Goodspeed puts on a happy face with ‘Bye Bye Birdie’
“Bye Bye Birdie,” which opened on Broadway in 1960, is often credited with being the first rock ‘n’ roll musical, and so it’s only fitting that the most striking parts of Goodspeed Musicals’ current revival are all about the rock.
That means the music, sure, but also the euphoria of concerts, the exhilaration of dance and the spirit of youth. All that is conveyed in a few electrifying production numbers in this “Birdie.”
Rhett Guter, who preens and charms as he portrays Elvis-like luminary Conrad Birdie, leads the way in the wonderfully kinetic “Honestly Sincere,” in which Guter performs like a rock star should (and the female characters shriek and swoon appropriately), and on “A Lot of Livin’ to Do,” where all the youngsters crow about their desire to live to the fullest.
Now, while those Conrad Birdie tunes do flick with an early-rock swagger, composers Charles Strouse and Lee Adams offer some traditional-musical-comedy stylings in “Birdie’s” other numbers. Both sounds work for the story (book by Michael Stewart), in which Birdie descends on the wholesome town of Sweet Apple, Ohio. The tale was inspired by Elvis Presley’s being drafted into the military. Here, the same happens to Conrad, but his handlers see it as a PR opportunity. They’ll choose one fan to get Conrad’s last kiss before he heads off, and Conrad will release a song titled “One Last Kiss” at the same time.
So, yes, there’s a bit of commentary on music idols and publicity machines, but “Bye Bye Birdie” also explores the generation gap in a plot nestled in the era where the comfy 1950s were morphing into the complex ’60s.
While things have changed since “Birdie” was written, some quaint elements here have echoes in today’s world: the teen hysteria, for instance, over pop-culture superstars. And, in “The Telephone Hour” scene, girls gossip via a party line; nowadays, they do the same, just by text. (One aspect that’s a bit of a jolt in the 21st century: how casually the “Birdie” script treats teens’ smoking and drinking.)
Goodspeed’s show is directed with a sure hand and a nice sense of time and place by Jenn Thompson. She infuses “Birdie,” too, with a fabulous sense of joy.
A key co-conspirator in the joy department is Patricia Wilcox, whose choreography is a pure pleasure to watch. The performers occasionally even dance in the aisles, as the youngsters swivel and shimmy in a decidedly 1960s way.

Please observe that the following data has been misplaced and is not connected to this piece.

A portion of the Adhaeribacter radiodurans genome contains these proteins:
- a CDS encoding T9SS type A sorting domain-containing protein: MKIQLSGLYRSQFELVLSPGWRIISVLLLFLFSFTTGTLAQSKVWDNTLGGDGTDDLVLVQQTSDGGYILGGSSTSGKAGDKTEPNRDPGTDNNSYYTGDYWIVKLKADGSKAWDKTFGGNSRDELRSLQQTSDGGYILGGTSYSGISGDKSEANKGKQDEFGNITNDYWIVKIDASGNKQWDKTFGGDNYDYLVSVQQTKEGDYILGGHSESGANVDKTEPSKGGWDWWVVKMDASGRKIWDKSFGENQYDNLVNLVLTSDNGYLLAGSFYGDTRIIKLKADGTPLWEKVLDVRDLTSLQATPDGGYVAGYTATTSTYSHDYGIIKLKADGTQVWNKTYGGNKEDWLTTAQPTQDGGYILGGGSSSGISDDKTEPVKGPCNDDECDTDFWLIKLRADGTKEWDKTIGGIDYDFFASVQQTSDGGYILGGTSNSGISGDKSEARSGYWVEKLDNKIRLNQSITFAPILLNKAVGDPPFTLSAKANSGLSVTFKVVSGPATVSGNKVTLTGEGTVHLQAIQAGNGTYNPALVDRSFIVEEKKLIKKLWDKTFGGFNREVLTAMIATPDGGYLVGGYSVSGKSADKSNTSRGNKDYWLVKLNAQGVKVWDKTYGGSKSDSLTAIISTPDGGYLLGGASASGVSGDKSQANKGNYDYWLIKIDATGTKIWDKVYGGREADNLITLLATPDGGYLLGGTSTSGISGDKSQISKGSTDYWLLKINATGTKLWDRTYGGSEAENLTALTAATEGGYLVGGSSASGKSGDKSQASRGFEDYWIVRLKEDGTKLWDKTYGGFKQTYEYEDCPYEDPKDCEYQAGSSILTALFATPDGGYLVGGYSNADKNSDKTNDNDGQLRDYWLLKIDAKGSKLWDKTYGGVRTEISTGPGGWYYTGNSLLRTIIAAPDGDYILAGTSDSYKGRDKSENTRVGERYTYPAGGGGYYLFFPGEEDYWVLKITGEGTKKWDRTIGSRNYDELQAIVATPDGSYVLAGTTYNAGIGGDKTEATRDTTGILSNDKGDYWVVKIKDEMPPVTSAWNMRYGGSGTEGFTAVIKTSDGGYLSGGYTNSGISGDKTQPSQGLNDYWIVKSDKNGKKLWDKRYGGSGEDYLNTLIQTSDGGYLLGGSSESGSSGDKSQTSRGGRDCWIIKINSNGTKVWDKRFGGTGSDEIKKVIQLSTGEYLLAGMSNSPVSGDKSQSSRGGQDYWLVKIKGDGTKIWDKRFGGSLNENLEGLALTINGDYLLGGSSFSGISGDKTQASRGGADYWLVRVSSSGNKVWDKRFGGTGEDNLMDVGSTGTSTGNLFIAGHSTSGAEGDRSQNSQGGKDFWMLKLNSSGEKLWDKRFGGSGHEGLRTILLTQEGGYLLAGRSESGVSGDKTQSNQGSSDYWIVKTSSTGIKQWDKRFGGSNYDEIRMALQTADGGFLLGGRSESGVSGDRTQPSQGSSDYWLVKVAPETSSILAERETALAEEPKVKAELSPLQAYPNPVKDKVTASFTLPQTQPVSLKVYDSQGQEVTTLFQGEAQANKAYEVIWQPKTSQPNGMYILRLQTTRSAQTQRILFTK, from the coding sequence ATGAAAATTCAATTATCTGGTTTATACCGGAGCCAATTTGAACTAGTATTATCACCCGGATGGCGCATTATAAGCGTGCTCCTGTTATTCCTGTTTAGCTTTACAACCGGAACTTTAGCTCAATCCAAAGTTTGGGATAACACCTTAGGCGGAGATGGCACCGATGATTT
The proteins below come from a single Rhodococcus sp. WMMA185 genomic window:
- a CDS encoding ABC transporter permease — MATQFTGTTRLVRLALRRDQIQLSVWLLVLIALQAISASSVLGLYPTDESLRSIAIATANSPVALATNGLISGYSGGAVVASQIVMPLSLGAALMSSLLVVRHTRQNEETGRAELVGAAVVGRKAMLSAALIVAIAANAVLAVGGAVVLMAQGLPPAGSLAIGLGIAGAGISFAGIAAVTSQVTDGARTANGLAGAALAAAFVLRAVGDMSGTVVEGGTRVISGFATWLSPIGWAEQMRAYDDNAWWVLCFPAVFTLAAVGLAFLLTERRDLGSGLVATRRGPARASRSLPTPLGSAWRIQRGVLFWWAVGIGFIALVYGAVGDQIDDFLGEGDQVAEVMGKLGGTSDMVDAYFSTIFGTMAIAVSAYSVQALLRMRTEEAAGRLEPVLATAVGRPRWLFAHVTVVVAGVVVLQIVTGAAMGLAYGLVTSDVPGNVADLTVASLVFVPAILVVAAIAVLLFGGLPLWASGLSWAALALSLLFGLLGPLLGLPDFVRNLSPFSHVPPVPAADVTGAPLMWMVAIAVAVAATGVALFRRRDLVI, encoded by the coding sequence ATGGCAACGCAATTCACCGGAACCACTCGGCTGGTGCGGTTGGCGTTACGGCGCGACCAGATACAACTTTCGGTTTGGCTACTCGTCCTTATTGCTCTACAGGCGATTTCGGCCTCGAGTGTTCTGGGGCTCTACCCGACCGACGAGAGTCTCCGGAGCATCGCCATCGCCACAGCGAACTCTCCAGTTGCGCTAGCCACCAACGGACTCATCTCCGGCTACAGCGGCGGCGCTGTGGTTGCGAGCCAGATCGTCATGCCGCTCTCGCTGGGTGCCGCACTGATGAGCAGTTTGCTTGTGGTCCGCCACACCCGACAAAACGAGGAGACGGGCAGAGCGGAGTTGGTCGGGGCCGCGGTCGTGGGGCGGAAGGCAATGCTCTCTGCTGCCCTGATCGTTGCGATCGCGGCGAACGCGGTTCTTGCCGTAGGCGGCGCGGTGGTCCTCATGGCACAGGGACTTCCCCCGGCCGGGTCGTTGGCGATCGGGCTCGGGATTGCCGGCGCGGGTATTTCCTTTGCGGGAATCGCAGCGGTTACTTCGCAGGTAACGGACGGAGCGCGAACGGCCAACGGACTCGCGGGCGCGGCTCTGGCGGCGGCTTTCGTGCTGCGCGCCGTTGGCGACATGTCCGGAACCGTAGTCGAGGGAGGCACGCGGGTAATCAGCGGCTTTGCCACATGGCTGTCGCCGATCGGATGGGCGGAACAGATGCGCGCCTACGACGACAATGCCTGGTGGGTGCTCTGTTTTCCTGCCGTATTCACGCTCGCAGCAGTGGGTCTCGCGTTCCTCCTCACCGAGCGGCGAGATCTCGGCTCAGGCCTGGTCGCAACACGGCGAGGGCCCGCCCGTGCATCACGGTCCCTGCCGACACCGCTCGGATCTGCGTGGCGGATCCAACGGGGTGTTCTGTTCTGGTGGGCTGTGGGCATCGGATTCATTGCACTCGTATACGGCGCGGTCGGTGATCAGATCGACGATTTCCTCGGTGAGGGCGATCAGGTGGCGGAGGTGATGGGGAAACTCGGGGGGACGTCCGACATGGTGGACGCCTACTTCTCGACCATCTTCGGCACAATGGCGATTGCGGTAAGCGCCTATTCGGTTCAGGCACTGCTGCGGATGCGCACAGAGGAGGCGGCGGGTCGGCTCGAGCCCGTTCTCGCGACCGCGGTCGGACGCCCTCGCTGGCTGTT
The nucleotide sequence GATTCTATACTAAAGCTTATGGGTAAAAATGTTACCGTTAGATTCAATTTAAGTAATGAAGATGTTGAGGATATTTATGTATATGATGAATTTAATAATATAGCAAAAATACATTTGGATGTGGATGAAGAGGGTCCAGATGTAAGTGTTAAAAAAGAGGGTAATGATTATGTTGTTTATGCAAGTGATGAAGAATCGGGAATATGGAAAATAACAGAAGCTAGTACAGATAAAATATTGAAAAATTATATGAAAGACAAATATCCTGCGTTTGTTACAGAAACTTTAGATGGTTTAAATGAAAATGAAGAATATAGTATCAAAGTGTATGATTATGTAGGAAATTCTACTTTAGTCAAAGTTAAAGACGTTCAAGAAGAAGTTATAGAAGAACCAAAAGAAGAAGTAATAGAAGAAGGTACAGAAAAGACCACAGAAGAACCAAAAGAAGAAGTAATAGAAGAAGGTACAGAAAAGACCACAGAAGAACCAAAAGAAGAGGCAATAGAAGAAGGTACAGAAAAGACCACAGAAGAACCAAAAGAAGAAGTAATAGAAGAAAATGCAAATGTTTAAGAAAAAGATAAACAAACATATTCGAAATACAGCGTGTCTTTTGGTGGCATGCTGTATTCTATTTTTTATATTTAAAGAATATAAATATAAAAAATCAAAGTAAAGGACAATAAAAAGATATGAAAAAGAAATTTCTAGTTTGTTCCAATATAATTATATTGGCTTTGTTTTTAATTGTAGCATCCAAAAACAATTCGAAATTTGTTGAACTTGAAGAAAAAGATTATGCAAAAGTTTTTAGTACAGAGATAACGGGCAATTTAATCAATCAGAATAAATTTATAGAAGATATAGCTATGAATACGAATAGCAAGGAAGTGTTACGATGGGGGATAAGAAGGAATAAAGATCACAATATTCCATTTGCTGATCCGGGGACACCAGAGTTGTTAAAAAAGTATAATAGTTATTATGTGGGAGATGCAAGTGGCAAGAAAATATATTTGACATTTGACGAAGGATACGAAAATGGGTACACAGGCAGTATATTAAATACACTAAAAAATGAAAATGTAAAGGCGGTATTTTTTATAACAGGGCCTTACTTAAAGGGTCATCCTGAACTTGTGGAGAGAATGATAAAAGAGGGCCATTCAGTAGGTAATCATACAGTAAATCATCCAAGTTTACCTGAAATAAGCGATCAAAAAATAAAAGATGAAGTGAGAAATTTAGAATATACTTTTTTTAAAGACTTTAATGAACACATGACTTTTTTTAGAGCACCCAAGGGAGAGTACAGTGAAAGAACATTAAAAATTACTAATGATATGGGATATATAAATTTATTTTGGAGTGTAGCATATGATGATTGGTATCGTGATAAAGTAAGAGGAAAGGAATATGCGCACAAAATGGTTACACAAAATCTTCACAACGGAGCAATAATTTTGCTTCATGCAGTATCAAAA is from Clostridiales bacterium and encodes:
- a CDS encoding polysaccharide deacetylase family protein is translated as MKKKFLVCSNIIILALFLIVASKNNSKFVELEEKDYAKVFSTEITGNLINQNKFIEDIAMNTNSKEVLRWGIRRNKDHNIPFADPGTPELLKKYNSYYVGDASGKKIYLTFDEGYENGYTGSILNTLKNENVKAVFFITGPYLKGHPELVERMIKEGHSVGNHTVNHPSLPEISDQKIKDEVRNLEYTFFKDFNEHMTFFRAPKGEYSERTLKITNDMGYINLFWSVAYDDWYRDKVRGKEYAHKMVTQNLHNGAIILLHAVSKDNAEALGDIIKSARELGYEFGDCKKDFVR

Wilcox and Thompson are lucky to get to work with a strong score. There’s the irrepressible catchiness of “Put on a Happy Face.” There’s the slink and sass of “Spanish Rose.” There are the hosannas on high in “Hymn for a Sunday Evening,” where the name Ed Sullivan is sung with reverence.
While we’re on the subject of songs, let’s mention the vaudeville-esque “A Mother Doesn’t Matter Anymore.” Kristine Zbornik, who plays Mae, the overbearing, guilt-giving mother of Birdie’s manager, goes to town on the tune, finding every laugh in the amusing lyrics and then some. The number was created for the 1995 TV version of “Birdie,” and it’s a superb addition to this stage production.
We must make note, too, of Mae’s outfit. She’s forever wearing a clear plastic rain hat, old-fashioned eyeglasses fastened to an around-the-neck chain, a thrift-store fur coat tugged over what could pass as a housedress, and dark ankle socks slipped into clompy shoes. Heidi Klum would be appalled — meaning it’s perfection for this battleax of a character. Kudos to David Toser for his costume design.
One aspect of “Birdie” that doesn’t hold up well is the talky, lackluster relationship between Albert (Mae’s son) and Rose, played here by George Merrick and Janet Dacal. Rose is Albert’s long-time secretary and girlfriend. He won’t commit to their romantic relationship the way she wants, influenced, as he is, by his mother and by his own career pursuits. The actors don’t convey the kind of chemistry that might give this relationship some juice.
Merrick (who was on Broadway in “Honeymoon in Vegas” and “South Pacific”) plays the regular Joe who is caught between mother and girlfriend and who is trying to make both of them happy, unsuccessfully. (Mom isn’t fond of Rose for a number of reasons, including the fact that she’s of Spanish heritage.) Merrick gets at Albert’s essence as a nice guy. He’s at his best in the sweet, harmony-drenched “Baby, Talk to Me.”
Dacal (who was on Broadway in “In the Heights” and “Wonderland”) makes for a strong, sprightly Rose. Her version of “Spanish Rose” brims with life.
A few additional quick notes: Tobin Ost’s scenic design serves the story nicely, except for what look like oversized Venetian blinds against the back wall; those overwhelm. The videos screened before each act cleverly bring us back to the early 1960s, with choppy black-and-white home movie and commercial images of Tang and Slinkys; Daniel Brodie handled the projection design. Tristen Buettel makes for an adorable Kim (the 15-year-old who gets Conrad’s one last kiss) who’s all innocence and enthusiasm, and Warren Kelley displays wonderful comic finesse as her flummoxed father.
What: “Bye Bye Birdie”
Where: Goodspeed Opera House, Main Street, East Haddam
When: Through Sept. 8; 2 and 7:30 p.m. Wed.; 7:30 p.m. Thurs.; 8 p.m. Fri.; 3 and 8 p.m. Sat.; and 2 p.m. Sun.; also, performances at 2 p.m. some Thursdays and at 6:30 p.m. some Sundays
Tickets: Start at $29
Call: (860) 873-8668